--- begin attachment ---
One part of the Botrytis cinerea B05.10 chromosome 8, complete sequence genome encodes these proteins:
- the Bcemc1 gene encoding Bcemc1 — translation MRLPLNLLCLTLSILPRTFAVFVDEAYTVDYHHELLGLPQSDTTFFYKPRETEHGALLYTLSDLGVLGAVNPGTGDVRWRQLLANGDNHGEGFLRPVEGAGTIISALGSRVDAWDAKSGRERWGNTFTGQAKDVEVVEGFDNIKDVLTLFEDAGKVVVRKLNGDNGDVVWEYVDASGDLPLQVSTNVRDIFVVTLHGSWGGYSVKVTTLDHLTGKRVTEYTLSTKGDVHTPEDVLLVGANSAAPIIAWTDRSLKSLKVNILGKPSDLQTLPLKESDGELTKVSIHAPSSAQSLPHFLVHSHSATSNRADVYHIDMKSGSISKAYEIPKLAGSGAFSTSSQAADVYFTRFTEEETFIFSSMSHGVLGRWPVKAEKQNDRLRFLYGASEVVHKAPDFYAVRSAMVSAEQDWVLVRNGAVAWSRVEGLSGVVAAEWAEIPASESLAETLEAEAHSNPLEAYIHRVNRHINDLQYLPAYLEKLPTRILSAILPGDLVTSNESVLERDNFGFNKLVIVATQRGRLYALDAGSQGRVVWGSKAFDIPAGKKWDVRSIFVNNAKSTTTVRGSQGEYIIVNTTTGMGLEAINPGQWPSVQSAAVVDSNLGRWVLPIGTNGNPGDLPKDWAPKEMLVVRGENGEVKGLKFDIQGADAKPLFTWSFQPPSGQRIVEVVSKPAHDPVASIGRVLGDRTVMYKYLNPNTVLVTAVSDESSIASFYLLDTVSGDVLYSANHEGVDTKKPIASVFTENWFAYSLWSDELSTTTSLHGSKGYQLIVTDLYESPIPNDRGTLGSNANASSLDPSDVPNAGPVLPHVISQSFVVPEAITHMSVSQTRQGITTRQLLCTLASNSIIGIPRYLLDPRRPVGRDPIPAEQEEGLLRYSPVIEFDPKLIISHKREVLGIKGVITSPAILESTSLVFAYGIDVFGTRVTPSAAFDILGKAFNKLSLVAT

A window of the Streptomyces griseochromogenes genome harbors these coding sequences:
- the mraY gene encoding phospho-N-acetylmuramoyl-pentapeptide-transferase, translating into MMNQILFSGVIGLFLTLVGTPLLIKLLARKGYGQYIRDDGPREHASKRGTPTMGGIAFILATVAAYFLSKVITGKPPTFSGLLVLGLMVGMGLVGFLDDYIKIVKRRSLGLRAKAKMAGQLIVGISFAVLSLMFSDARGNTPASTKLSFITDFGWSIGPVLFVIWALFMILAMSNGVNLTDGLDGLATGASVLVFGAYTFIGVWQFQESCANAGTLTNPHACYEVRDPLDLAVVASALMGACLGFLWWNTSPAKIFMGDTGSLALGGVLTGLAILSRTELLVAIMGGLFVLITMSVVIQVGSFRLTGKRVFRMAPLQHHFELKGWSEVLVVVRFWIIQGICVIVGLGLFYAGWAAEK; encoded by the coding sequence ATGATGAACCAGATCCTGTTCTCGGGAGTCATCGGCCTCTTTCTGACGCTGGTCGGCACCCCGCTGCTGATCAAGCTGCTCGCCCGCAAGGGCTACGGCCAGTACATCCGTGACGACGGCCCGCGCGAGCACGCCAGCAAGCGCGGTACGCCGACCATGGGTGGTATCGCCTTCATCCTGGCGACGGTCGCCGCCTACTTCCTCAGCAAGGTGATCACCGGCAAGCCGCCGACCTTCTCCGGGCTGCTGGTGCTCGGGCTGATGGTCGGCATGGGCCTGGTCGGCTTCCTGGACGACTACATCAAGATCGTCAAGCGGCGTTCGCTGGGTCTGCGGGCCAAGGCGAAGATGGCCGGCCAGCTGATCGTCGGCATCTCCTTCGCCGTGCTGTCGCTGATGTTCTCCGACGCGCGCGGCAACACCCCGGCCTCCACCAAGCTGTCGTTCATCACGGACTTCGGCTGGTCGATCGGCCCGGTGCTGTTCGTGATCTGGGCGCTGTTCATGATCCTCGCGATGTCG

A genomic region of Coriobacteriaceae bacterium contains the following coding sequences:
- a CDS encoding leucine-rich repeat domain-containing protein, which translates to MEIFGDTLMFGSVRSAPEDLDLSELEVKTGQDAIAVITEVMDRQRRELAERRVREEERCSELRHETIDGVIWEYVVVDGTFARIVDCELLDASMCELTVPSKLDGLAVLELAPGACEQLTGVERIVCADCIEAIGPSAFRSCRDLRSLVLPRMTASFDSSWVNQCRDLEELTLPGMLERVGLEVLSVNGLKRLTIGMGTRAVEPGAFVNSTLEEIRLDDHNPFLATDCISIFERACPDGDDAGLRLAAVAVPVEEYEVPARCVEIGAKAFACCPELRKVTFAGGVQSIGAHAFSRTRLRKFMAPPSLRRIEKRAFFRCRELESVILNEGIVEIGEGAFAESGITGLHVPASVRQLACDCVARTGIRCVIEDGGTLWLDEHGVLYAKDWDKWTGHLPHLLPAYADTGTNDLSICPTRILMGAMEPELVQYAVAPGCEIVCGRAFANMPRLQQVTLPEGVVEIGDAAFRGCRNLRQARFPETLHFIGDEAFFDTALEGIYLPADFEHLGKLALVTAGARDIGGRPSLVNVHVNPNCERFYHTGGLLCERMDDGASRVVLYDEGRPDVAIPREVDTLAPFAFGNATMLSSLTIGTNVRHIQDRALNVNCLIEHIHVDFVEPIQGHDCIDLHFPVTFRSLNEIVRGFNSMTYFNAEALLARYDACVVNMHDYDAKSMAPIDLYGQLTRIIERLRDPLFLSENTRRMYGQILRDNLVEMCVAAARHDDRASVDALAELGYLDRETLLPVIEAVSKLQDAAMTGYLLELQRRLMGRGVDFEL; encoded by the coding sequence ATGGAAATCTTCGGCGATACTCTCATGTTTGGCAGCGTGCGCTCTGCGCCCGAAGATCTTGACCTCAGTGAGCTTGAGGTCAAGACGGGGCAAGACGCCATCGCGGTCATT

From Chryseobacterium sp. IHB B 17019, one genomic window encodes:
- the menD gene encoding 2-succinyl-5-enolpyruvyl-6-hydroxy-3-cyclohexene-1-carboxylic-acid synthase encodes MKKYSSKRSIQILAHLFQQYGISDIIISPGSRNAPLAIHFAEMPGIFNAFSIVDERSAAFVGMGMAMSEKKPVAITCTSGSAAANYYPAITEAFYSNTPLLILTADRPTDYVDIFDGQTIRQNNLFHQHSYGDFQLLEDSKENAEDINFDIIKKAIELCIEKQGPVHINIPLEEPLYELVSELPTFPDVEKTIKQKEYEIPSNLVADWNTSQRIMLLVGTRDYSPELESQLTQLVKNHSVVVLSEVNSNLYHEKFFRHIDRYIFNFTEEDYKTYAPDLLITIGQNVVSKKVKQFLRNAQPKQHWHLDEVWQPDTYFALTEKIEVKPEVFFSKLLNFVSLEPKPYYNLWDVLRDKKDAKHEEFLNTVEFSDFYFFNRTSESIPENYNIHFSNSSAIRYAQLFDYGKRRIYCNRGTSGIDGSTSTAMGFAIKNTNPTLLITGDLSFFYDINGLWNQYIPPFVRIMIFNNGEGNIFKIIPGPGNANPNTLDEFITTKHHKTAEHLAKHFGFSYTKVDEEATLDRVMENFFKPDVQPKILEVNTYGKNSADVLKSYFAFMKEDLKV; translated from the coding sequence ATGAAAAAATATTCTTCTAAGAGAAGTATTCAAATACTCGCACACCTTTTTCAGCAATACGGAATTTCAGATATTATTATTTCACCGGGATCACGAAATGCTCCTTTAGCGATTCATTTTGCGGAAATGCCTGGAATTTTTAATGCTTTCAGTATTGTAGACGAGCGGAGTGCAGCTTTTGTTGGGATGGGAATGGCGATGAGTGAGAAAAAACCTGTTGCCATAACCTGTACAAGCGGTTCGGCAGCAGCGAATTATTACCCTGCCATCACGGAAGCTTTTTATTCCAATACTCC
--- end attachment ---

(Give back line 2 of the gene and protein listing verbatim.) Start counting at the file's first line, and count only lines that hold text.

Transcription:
- the Bcemc1 gene encoding Bcemc1 — translation MRLPLNLLCLTLSILPRTFAVFVDEAYTVDYHHELLGLPQSDTTFFYKPRETEHGALLYTLSDLGVLGAVNPGTGDVRWRQLLANGDNHGEGFLRPVEGAGTIISALGSRVDAWDAKSGRERWGNTFTGQAKDVEVVEGFDNIKDVLTLFEDAGKVVVRKLNGDNGDVVWEYVDASGDLPLQVSTNVRDIFVVTLHGSWGGYSVKVTTLDHLTGKRVTEYTLSTKGDVHTPEDVLLVGANSAAPIIAWTDRSLKSLKVNILGKPSDLQTLPLKESDGELTKVSIHAPSSAQSLPHFLVHSHSATSNRADVYHIDMKSGSISKAYEIPKLAGSGAFSTSSQAADVYFTRFTEEETFIFSSMSHGVLGRWPVKAEKQNDRLRFLYGASEVVHKAPDFYAVRSAMVSAEQDWVLVRNGAVAWSRVEGLSGVVAAEWAEIPASESLAETLEAEAHSNPLEAYIHRVNRHINDLQYLPAYLEKLPTRILSAILPGDLVTSNESVLERDNFGFNKLVIVATQRGRLYALDAGSQGRVVWGSKAFDIPAGKKWDVRSIFVNNAKSTTTVRGSQGEYIIVNTTTGMGLEAINPGQWPSVQSAAVVDSNLGRWVLPIGTNGNPGDLPKDWAPKEMLVVRGENGEVKGLKFDIQGADAKPLFTWSFQPPSGQRIVEVVSKPAHDPVASIGRVLGDRTVMYKYLNPNTVLVTAVSDESSIASFYLLDTVSGDVLYSANHEGVDTKKPIASVFTENWFAYSLWSDELSTTTSLHGSKGYQLIVTDLYESPIPNDRGTLGSNANASSLDPSDVPNAGPVLPHVISQSFVVPEAITHMSVSQTRQGITTRQLLCTLASNSIIGIPRYLLDPRRPVGRDPIPAEQEEGLLRYSPVIEFDPKLIISHKREVLGIKGVITSPAILESTSLVFAYGIDVFGTRVTPSAAFDILGKAFNKLSLVAT